Coyote jumps boy in second Hamilton-area incident in just over a week

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Posted with permission from the Hamilton Spectator
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Coyote experts say there is no reason to suspect the animals are in greater numbers or more aggressive this year in the Hamilton area, even after a couple of local incidents.
October 30th, 2018 The Hamilton Spectator



Theron Wood's golden doodle, Holly was attacked and killed by coyotes last Tuesday. - Cathie Coward/ Hamilton Spectator


A coyote spotted near Pier 8 and the outdoor skating rink along Hamilton's waterfront in January 2017. - Barry Gray, Hamilton Spectator file photo
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Coyote experts say there is no reason to suspect the animals are in greater numbers or more aggressive this year in the Hamilton area, even after a couple of local incidents.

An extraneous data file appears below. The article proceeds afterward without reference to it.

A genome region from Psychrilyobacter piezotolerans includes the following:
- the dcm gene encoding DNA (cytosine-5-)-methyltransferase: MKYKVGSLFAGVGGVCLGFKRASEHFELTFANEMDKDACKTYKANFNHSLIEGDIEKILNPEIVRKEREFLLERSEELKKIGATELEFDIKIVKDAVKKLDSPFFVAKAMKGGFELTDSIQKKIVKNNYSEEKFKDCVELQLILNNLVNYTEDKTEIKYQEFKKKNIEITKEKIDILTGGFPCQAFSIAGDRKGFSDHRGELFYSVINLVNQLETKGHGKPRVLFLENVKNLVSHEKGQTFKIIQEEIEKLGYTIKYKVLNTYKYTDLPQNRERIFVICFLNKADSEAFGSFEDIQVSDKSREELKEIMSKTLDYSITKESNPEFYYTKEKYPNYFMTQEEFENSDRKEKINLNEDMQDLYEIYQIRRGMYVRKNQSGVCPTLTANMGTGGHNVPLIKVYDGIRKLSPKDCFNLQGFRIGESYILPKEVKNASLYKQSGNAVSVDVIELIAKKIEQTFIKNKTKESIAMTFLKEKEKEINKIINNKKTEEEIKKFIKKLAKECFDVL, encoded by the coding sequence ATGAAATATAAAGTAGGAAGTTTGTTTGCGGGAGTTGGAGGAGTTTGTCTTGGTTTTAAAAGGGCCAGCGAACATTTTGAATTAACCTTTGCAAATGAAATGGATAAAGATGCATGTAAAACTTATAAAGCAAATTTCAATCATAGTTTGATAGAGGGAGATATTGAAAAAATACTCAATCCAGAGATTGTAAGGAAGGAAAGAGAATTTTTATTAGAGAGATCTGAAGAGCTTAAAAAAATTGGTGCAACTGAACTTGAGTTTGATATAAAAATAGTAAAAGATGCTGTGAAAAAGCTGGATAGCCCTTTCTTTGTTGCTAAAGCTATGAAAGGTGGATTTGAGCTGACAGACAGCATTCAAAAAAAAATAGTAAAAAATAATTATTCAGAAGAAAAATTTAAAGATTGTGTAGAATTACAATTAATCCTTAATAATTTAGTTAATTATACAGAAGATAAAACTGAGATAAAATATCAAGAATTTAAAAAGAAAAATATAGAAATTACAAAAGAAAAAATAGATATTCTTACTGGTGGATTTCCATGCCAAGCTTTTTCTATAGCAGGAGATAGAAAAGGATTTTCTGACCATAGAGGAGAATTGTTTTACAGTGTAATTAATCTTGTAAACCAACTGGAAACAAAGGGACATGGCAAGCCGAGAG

On Oct. 16, a goldendoodle dog was attacked and killed off the Bruce Trail, on the escarpment near Scenic Falls. The 10-year-old dog named Holly had gotten off her leash before getting into a confrontation with at least two coyotes.
And then on Oct. 25, a 10-year-old boy was jumped from behind by a coyote on the Waterfront trail of the Beach Strip. The boy's mother, Tammy Aquin, says the dog didn't bite him, but stood on his chest for a few moments and showed its teeth, before the boy punched the dog and it ran off.
The boy, Ethan, did not require medical attention, she said.